Muscle Imbalances: Tips and Tricks to Avoid Overthinking

Paralysis by analysis and overthinking are quite common for the lifting community. My lifting background says that the less experienced you are, the more you think about issues that do not really make a big difference.

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Back in the day, I used to suffer from wrist/elbow/forearm pain. I had an overuse injury that one calls tendonitis. This made me overly concerned about muscle imbalances of the forearm musculature and overall gripping system. I would always make sure to include some sort of a reverse wrist curl in my training to strengthen the extensors which open the fingers. Somewhat ironically, at the time I was not able to do five pull-ups, yet I was pumping reverse wrist curls using an old orange juice bottle full of bolts and screws.

Looking back, the reason for my tendonitis was really the lack of forearm strength. My particular case was one of those Tension myositis syndromes (TMS), which consist in experiencing physical pain in a perfectly healthy area. The research says that in those cases the pain is usually in your head and is caused by emotional trauma.


Given my old madness, I am not surprised when people try to make some fitness guru happy by performing exercises for every small muscle in the body. Question is, when does all of this stop? Where do you draw the line?

The truth is that problems caused by muscle imbalances are much less rare than the fitness gurus would admit in their articles. In addition, I believe muscle imbalances are not as scary either, and to some point even needed to excel in various sports.

Very few sports develop the body in a balanced manner. Gymnastics is primarily upper body dominant when it comes to the strength elements. Skateboarding is lower body dependent. Arm wrestling is another upper body sport…etc. When your sport is more focused on one part of the body, it makes sense to allow it to develop in the expense of something else. In other words, there’s a sacrifice to be made. Is it healthy? Not really, but unless we are talking about something extreme, it’s all fine. At the end of the day, sports were not created to better anyone’s health. There’s a risk involved,and if you think too much about it, you may be risking lack of progress.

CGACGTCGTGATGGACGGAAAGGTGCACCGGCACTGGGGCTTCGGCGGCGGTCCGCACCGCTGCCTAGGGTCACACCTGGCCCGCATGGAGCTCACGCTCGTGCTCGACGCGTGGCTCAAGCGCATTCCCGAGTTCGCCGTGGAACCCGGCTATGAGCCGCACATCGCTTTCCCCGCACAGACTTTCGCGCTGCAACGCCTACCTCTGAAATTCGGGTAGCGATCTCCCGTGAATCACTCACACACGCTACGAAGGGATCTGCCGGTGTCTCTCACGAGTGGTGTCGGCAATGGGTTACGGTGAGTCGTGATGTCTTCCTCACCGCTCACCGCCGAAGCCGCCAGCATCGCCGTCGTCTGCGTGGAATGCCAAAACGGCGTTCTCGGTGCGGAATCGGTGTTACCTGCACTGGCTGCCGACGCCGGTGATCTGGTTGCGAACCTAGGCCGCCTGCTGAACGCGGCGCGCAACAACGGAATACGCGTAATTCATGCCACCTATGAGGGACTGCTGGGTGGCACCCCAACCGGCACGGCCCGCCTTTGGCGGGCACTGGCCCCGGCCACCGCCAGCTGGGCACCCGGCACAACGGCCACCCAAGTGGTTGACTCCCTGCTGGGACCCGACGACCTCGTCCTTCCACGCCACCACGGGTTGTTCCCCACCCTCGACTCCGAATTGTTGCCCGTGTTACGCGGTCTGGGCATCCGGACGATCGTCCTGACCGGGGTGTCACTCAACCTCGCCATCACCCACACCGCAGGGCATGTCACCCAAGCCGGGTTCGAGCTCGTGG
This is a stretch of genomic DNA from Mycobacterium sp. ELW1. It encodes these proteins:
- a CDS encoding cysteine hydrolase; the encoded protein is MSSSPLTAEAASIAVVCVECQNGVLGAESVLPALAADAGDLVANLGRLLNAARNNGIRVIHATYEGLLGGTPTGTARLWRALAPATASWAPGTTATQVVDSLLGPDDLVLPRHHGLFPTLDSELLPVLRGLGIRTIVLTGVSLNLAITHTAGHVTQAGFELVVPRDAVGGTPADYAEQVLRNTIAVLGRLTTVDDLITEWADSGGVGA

If you are doing a lot of compound exercises, you are less likely to suffer muscle imbalances. A good example is the overhead press/ handstand versus the rotator cuff madness. Since almost every shoulder problem today is linked to the rotator cuff, people tend to perform all kinds of isolated exercises for the area, which is perfectly fine. However, big compounds like the overhead press target all muscles of the rotator cuff isometrically. You cannot lift heavy weights overhead, using only upper body strength, and still have weak rotator cuff. Thus, in some situations you will be perfectly fine staying away from exercises done with the pink dumbbells.

To experience the negative consequences of muscle imbalances,  you have to go crazy for a long time. It does not happen overnight. You have to neglect an area for months, if not years, before you are even likely to experience significant problems. If you are doing compound exercises for every part of your body, the risk is reduced even further.

I am certainly not against isolation exercises when you are working on a specific area, but there is no need to freak out when you discover that you are not covering the made up requirements and/or ratios presented by some closet roid user/self-proclaimed, banana muscle coach.

With that said, avoiding major muscle imbalances is super simple. If you push, you simply have to pull. That’s true for both – the upper and the lower body. It’s obvious, that if the only thing you do are push-ups, your back will be weak sauce. It’s also rather evident that if you only do squats/leg press, your hamstrings maybe be somewhat weaker, which is easily fixed by a pull – Romanian deadlifts for example.

FAQ: